But pulling off these programs is no easy feat. For example, on-boarding brands to the Ethical Clothing platform is a manual process, Hesketh said; because greenwashing is prevalent, verifying brands’ claims is necessary.
Currently, the company only makes money on the sales of 10% of its assortment, as many featured brands don’t offer affiliate commission. The aim is to eventually win them over as an official partner, based on sales data.
Ethical Clothing currently hosts a 12-question quiz on its site, dubbed the Fashion Footprint Calculator. It tallies how one’s current shopping behavior impacts the planet, indirectly pointing them to the platform’s sustainable options.
For the next two months, Ethical Clothing will focus on improving its SEO in the U.S., before the founders go on to fundraise in the fall. Funding research-style content and an influencer marketing program is among their priorities moving forward.
According to Stephanie Horton, director of marketing for commerce at Google, demand for brands reflecting consumer values will only get higher.
“Just as new modes of shopping – like omnichannel, for instance – have proven their staying power, so have behaviors like values-driven shopping,” she said. “Consumers are increasingly aligning their shopping habits with their values, considering a business’s mission, vision and impact before buying with them.”
The significance of the Miu Miu mini skirt
On Monday, during its full-year 2021 results presentation, Prada Group spotlighted Miu Miu’s ”high visibility marketing and communications” for the year, which were “coherent with the brand DNA.”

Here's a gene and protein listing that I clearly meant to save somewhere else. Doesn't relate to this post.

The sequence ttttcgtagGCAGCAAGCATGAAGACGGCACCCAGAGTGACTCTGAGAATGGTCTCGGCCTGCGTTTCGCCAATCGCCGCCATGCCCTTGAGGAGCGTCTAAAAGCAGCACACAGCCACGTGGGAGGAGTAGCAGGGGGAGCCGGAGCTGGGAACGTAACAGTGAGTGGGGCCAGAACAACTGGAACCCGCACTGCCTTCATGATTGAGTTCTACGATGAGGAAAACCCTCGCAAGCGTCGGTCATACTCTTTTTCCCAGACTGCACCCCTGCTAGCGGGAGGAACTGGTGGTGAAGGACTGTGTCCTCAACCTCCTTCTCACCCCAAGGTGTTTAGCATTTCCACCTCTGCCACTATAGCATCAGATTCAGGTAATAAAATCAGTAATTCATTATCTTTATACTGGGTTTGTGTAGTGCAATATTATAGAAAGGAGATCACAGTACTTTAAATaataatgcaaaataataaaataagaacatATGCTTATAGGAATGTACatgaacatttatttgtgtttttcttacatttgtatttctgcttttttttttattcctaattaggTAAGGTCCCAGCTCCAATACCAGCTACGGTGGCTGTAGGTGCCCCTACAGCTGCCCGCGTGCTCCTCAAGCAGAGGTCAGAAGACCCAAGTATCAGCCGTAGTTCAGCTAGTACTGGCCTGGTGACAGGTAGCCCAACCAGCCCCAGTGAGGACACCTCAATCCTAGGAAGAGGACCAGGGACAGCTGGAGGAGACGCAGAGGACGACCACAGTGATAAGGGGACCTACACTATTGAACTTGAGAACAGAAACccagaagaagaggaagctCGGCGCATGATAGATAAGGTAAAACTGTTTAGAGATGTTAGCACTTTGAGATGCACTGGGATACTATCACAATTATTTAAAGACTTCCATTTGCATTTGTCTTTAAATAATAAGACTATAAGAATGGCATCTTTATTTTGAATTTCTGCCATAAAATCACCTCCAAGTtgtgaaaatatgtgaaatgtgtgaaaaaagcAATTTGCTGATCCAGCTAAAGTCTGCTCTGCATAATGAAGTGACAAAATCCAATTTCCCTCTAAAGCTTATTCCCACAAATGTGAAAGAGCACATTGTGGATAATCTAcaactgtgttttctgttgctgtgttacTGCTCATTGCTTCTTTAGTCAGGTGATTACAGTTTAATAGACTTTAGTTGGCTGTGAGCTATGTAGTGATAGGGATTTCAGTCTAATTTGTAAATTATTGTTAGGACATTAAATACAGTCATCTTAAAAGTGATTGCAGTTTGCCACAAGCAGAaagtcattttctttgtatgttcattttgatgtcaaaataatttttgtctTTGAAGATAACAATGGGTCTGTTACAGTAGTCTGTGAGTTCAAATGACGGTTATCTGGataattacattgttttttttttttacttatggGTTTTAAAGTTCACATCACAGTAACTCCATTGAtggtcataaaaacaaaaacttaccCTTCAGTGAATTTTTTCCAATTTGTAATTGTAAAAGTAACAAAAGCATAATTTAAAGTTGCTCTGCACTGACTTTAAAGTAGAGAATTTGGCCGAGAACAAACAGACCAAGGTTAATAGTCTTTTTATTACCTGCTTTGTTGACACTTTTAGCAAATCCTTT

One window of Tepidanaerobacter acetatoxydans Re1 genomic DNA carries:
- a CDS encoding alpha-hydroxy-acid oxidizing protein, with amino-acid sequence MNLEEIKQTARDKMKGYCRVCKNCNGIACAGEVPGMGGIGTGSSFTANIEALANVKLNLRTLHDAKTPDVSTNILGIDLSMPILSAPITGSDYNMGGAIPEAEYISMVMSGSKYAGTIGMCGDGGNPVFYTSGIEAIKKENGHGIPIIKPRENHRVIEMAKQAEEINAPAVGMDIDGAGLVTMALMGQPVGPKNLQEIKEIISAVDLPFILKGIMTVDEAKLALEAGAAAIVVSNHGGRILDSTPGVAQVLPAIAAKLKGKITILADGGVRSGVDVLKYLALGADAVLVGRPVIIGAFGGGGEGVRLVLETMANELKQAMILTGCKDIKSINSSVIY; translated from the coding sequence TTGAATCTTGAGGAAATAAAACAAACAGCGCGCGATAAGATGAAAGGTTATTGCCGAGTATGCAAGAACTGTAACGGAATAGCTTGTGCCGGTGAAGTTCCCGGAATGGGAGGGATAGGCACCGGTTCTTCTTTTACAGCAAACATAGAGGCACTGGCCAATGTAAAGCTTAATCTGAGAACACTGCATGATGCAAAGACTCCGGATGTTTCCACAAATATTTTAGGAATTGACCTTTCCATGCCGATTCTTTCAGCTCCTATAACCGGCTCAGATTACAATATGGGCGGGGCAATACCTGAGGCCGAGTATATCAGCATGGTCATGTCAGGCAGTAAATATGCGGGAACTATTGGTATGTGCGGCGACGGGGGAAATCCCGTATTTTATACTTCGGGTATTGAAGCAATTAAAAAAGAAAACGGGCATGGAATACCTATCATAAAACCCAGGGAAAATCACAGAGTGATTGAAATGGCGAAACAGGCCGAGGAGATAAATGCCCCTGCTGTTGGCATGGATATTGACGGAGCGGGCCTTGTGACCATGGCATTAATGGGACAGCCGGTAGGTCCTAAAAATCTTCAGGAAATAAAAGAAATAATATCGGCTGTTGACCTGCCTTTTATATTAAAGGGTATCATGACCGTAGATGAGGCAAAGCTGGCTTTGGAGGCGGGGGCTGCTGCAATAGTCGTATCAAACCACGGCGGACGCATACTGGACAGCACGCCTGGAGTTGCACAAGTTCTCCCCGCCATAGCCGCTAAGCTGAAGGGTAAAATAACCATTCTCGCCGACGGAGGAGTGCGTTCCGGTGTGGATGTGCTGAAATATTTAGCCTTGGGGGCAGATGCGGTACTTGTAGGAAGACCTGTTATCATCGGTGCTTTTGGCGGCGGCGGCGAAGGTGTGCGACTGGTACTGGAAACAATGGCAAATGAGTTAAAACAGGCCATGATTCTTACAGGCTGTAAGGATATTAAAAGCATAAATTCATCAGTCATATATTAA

It offered three examples of this in a slideshow. Among them was the brand’s 2022 ad campaign featuring Hailey Bieber wearing the brand’s now-notorious crop top and micro-mini skirt set. Compared to the brand’s spring 2021 campaign, it saw an 8.3% higher engagement rate, according to Prada. The viral mini skirt itself was a second example. It was called “the most in-demand item of the collection,” with “outstanding visibility in media exposure and celebrities.” Prada also acknowledged the “dedicated independent fan pages and social media accounts” that have sprouted up for the style.
Among those accounts is @miumiuset on Instagram, which has 4,400 followers. It’s so far posted 68 examples of celebrities, models and influencers wearing the look. They include Nicole Kidman on the March 2022 cover of Vanity Fair and Lara Stone shot for Vogue Czechoslovakia.
According to fashion shopping app Lyst, demand for mini skirts on the platform is at a three-year high, and it currently sees 900 searches a day specifically for the Miu Miu skirt. Among the style’s pop culture moments, Paloma Elsesser’s i-D magazine cover for spring 2022 has spurred the biggest spike in searches. After its release in late February, Lyst saw a 127% jump in shoppers browsing Miu Miu on its app.